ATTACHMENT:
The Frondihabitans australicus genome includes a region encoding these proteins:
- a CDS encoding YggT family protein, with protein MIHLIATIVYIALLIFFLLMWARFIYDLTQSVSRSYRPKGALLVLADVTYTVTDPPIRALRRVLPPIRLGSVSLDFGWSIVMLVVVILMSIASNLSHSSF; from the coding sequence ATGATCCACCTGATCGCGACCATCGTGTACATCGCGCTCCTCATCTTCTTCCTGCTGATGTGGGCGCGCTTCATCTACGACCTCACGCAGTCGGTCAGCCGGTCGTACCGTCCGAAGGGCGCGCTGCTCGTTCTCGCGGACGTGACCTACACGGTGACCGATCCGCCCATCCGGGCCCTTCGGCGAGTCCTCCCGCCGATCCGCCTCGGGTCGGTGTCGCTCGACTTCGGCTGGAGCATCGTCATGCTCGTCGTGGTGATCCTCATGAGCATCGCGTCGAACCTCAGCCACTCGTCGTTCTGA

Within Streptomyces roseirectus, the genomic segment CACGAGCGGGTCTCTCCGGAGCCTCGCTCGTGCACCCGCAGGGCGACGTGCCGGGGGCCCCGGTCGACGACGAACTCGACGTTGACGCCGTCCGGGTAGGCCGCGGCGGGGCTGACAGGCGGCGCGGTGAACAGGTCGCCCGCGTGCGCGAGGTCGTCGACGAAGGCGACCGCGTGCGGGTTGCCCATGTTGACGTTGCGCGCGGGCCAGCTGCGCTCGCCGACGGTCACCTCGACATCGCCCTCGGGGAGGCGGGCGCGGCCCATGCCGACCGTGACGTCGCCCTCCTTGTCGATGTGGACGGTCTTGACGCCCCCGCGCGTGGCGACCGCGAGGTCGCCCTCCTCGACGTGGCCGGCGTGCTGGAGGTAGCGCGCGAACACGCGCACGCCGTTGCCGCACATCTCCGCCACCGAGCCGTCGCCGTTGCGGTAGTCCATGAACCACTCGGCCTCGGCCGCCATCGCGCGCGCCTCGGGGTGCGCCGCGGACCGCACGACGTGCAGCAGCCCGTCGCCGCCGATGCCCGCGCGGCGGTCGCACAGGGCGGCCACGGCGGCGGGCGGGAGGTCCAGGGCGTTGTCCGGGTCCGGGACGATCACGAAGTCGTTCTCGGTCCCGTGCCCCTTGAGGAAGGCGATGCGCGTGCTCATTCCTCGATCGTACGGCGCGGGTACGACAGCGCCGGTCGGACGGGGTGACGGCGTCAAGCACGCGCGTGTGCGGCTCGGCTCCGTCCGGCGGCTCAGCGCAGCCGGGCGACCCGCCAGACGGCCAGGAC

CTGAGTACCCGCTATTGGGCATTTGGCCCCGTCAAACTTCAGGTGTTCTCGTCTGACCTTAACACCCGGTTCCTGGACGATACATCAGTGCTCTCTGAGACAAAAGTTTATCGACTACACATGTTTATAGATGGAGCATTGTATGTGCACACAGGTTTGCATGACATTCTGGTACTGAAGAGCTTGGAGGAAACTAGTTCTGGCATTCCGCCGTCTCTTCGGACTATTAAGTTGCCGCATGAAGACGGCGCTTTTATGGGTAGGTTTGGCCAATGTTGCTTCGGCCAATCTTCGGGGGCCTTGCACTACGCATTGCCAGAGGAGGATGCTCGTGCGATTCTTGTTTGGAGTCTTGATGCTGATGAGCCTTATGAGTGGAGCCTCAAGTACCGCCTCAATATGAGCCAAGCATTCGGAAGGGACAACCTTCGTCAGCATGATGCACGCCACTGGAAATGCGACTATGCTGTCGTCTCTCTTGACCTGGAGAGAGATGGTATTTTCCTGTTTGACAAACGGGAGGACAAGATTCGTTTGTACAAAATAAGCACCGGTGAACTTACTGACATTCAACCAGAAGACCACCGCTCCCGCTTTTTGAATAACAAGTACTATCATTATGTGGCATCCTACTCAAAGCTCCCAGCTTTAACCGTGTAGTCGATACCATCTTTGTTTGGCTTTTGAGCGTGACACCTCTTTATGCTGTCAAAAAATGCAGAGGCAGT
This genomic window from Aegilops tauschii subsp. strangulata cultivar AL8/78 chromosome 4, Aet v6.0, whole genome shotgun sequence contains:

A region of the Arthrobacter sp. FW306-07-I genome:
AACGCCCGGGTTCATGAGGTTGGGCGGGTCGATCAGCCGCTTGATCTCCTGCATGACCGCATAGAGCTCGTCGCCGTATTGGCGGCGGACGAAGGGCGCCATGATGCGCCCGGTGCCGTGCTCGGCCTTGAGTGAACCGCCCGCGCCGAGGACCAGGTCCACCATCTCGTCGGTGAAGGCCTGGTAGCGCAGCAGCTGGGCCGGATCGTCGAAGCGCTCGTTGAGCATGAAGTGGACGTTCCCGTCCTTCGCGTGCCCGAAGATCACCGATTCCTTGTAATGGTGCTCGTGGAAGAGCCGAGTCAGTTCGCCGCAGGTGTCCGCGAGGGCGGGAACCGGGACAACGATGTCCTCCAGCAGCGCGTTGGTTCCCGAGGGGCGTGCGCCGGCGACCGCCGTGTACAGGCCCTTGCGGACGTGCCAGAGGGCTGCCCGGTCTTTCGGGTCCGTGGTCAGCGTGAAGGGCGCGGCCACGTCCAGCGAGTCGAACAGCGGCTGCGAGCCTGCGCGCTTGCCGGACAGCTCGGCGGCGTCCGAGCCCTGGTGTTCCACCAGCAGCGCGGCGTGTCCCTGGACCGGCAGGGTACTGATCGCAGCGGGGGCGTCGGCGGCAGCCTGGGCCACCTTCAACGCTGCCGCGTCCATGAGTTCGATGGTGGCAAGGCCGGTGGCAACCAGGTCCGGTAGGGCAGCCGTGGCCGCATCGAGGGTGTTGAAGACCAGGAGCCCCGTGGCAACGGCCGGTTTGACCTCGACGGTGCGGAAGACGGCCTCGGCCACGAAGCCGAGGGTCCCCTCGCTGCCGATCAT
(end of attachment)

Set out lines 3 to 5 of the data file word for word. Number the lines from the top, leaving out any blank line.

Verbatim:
Within Streptomyces roseirectus, the genomic segment CACGAGCGGGTCTCTCCGGAGCCTCGCTCGTGCACCCGCAGGGCGACGTGCCGGGGGCCCCGGTCGACGACGAACTCGACGTTGACGCCGTCCGGGTAGGCCGCGGCGGGGCTGACAGGCGGCGCGGTGAACAGGTCGCCCGCGTGCGCGAGGTCGTCGACGAAGGCGACCGCGTGCGGGTTGCCCATGTTGACGTTGCGCGCGGGCCAGCTGCGCTCGCCGACGGTCACCTCGACATCGCCCTCGGGGAGGCGGGCGCGGCCCATGCCGACCGTGACGTCGCCCTCCTTGTCGATGTGGACGGTCTTGACGCCCCCGCGCGTGGCGACCGCGAGGTCGCCCTCCTCGACGTGGCCGGCGTGCTGGAGGTAGCGCGCGAACACGCGCACGCCGTTGCCGCACATCTCCGCCACCGAGCCGTCGCCGTTGCGGTAGTCCATGAACCACTCGGCCTCGGCCGCCATCGCGCGCGCCTCGGGGTGCGCCGCGGACCGCACGACGTGCAGCAGCCCGTCGCCGCCGATGCCCGCGCGGCGGTCGCACAGGGCGGCCACGGCGGCGGGCGGGAGGTCCAGGGCGTTGTCCGGGTCCGGGACGATCACGAAGTCGTTCTCGGTCCCGTGCCCCTTGAGGAAGGCGATGCGCGTGCTCATTCCTCGATCGTACGGCGCGGGTACGACAGCGCCGGTCGGACGGGGTGACGGCGTCAAGCACGCGCGTGTGCGGCTCGGCTCCGTCCGGCGGCTCAGCGCAGCCGGGCGACCCGCCAGACGGCCAGGAC

CTGAGTACCCGCTATTGGGCATTTGGCCCCGTCAAACTTCAGGTGTTCTCGTCTGACCTTAACACCCGGTTCCTGGACGATACATCAGTGCTCTCTGAGACAAAAGTTTATCGACTACACATGTTTATAGATGGAGCATTGTATGTGCACACAGGTTTGCATGACATTCTGGTACTGAAGAGCTTGGAGGAAACTAGTTCTGGCATTCCGCCGTCTCTTCGGACTATTAAGTTGCCGCATGAAGACGGCGCTTTTATGGGTAGGTTTGGCCAATGTTGCTTCGGCCAATCTTCGGGGGCCTTGCACTACGCATTGCCAGAGGAGGATGCTCGTGCGATTCTTGTTTGGAGTCTTGATGCTGATGAGCCTTATGAGTGGAGCCTCAAGTACCGCCTCAATATGAGCCAAGCATTCGGAAGGGACAACCTTCGTCAGCATGATGCACGCCACTGGAAATGCGACTATGCTGTCGTCTCTCTTGACCTGGAGAGAGATGGTATTTTCCTGTTTGACAAACGGGAGGACAAGATTCGTTTGTACAAAATAAGCACCGGTGAACTTACTGACATTCAACCAGAAGACCACCGCTCCCGCTTTTTGAATAACAAGTACTATCATTATGTGGCATCCTACTCAAAGCTCCCAGCTTTAACCGTGTAGTCGATACCATCTTTGTTTGGCTTTTGAGCGTGACACCTCTTTATGCTGTCAAAAAATGCAGAGGCAGT
This genomic window from Aegilops tauschii subsp. strangulata cultivar AL8/78 chromosome 4, Aet v6.0, whole genome shotgun sequence contains: